Tourist niche: Local Japanese bed and breakfast caters to tourists to park and other landmarks

Samantha Hill

After years of living in Japan, one couple strived to create a new life in Park County combining their foreign language skills and enthusiasm for nearby national parks.

Yellowstone Horizons was established by David and Kiyomi Grant over eight years ago with the idea of assisting Japanese tourists around many famous destinations such as Yellowstone National Park, Grant Teton, Mount Rushmore and Devil’s Tower. As foreign visitors increase in the area, the two have carved a niche for well-traveled Japanese tourists.

Over 14 years ago, David and Kiyomi moved to Livingston into a cabin off of Cokedale Road after living with their two sons, Kai and Ian, in Kumamoto, Japan.

Kiyomi lived in Japan her entire life, while David had moved there after an exchange program while he was at Montana State University over 20 years ago. The two loved the area where they lived, as he worked selling medical supplies and she was a school teacher. But David began to miss Montana, so they moved back in the hopes of starting a new life.

After moving, the couple struggled finding work as they learned that their skills weren’t as easy to use in this area.

“You always hear the phrase, ‘You can’t eat the view,’ and it is true,” David said.

As David worked odd jobs, Kiyomi continued to struggle finding work and became bored. She then had the idea that, given her familiarity with Japan, she could host tourists in her home.

“I wanted to bring some money into the house,” Kiyomi said.

She began noticing that tourists coming to town wanted to see area landmarks, specifically Yellowstone National Park, so she began to study the animals in the park and came up with a plan to make the B & B an all-inclusive trip. Yellowstone Horizons is now booked up almost every week during the summer and is mentioned in vacation guides in Japan.

 Through the business, the couple have tried to combine Japanese comforts with American traditions, including speaking Japanese to assist customers. For breakfast, the visitors go up to the main cabin from an adjacent visitor’s cabin, and they are given a choice of American or

Japanese breakfast. While the American breakfast consists of eggs, meats and potatoes, the Japanese meal includes rice, miso soup and some kind of fish.

They like to have the option because they can still feel close to home while being so far away,” David said.

After breakfast, the couple takes the visitors on a tour through Yellowstone and the other parks, taking between three- and five-day trips. On the last night of the trip, they all sit down for an American barbecue.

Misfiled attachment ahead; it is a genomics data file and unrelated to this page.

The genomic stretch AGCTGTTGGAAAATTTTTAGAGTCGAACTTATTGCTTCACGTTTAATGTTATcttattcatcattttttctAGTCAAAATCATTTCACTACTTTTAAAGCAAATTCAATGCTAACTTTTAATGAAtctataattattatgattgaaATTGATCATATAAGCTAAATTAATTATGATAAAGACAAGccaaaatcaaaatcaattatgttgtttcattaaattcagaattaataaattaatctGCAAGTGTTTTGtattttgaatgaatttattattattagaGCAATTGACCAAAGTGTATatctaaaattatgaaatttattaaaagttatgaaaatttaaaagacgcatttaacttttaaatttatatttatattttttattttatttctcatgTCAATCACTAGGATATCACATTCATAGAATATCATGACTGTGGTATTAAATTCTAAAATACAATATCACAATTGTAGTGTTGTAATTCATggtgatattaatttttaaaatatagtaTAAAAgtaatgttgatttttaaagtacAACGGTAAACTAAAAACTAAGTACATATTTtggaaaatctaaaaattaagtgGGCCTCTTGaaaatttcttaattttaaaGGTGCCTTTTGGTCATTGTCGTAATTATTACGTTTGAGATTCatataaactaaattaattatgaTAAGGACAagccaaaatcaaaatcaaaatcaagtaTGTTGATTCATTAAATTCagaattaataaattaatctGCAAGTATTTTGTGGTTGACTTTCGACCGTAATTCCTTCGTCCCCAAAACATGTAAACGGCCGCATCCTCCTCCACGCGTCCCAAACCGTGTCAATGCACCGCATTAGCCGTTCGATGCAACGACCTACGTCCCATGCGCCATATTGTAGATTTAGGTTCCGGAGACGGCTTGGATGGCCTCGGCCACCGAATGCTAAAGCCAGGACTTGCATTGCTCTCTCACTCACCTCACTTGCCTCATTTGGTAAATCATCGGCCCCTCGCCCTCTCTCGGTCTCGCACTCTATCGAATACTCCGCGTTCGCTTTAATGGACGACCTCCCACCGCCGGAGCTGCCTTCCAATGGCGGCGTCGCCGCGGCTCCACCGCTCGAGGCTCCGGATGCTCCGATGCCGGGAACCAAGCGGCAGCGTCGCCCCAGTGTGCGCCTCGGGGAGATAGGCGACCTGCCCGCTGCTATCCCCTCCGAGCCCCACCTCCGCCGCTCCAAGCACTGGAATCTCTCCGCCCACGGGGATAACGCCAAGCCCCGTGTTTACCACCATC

During the summer season, the business is booked up pretty much every week. David and Kiyomi take turns hosting a tour every week so they don’t get too tired.

The business, David said, is mostly focused on summer tours, but as park visitor numbers have grown, so has the number of people wanting to visit in the off-seasons to enjoy things like snowcoach rides.

The tourists are always excited to see the bison and the geysers, David said. One thing they are often shocked by is how spacious everything is.

“They don’t get in until 5, so they don’t really get to see everything until the next morning,” he said, adding that most houses in Japan are very close together.

The cabin is placed on a hill with only a handful of other residences in the area farther away.

Although they have become well known for their services, the couple feel they are more than just a business.

“We have made many friends through the business, where, when we go to Japan, they have invited us to stay in their homes,” David said.

David and Kiyomi take pride in their repeat business, and noted they haven’t had a single bad review.

David said he has been thinking of growing the business to include guiding Americans traveling to Japan.

The Japanese culture plays a large role in the couple’s personal lives as well. Kiyomi continues to visit her family in Japan each year, and they decorate their Montanaa home with many antique Japanese plates, tea sets and sake bottles.

They even plan to send their youngest son, Kai, who is a senior at Park High, to Japan for a semester of school.

“He has seen what a big impact knowing multiple languages has done for us, and we want him to have the same,” David said.